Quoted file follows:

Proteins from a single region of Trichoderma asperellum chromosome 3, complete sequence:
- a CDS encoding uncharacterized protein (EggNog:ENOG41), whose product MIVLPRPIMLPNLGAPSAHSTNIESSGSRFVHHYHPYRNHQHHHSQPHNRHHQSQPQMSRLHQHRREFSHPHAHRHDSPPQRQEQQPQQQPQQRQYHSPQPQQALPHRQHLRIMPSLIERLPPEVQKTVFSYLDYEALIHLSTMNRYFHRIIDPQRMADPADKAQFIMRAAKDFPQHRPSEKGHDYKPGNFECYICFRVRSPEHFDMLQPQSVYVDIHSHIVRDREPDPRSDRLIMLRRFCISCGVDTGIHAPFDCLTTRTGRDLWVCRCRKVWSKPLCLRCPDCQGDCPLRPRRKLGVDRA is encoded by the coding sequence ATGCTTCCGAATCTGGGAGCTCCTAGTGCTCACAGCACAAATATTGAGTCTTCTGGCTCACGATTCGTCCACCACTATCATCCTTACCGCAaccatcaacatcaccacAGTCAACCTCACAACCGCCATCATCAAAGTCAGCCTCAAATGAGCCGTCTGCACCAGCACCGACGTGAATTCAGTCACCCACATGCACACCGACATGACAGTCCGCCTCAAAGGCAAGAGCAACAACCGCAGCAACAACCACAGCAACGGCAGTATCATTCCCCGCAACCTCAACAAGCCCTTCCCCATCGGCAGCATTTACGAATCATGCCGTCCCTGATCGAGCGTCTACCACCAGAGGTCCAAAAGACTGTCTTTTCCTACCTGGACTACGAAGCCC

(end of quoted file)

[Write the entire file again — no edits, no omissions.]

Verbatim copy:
Proteins from a single region of Trichoderma asperellum chromosome 3, complete sequence:
- a CDS encoding uncharacterized protein (EggNog:ENOG41), whose product MIVLPRPIMLPNLGAPSAHSTNIESSGSRFVHHYHPYRNHQHHHSQPHNRHHQSQPQMSRLHQHRREFSHPHAHRHDSPPQRQEQQPQQQPQQRQYHSPQPQQALPHRQHLRIMPSLIERLPPEVQKTVFSYLDYEALIHLSTMNRYFHRIIDPQRMADPADKAQFIMRAAKDFPQHRPSEKGHDYKPGNFECYICFRVRSPEHFDMLQPQSVYVDIHSHIVRDREPDPRSDRLIMLRRFCISCGVDTGIHAPFDCLTTRTGRDLWVCRCRKVWSKPLCLRCPDCQGDCPLRPRRKLGVDRA is encoded by the coding sequence ATGCTTCCGAATCTGGGAGCTCCTAGTGCTCACAGCACAAATATTGAGTCTTCTGGCTCACGATTCGTCCACCACTATCATCCTTACCGCAaccatcaacatcaccacAGTCAACCTCACAACCGCCATCATCAAAGTCAGCCTCAAATGAGCCGTCTGCACCAGCACCGACGTGAATTCAGTCACCCACATGCACACCGACATGACAGTCCGCCTCAAAGGCAAGAGCAACAACCGCAGCAACAACCACAGCAACGGCAGTATCATTCCCCGCAACCTCAACAAGCCCTTCCCCATCGGCAGCATTTACGAATCATGCCGTCCCTGATCGAGCGTCTACCACCAGAGGTCCAAAAGACTGTCTTTTCCTACCTGGACTACGAAGCCC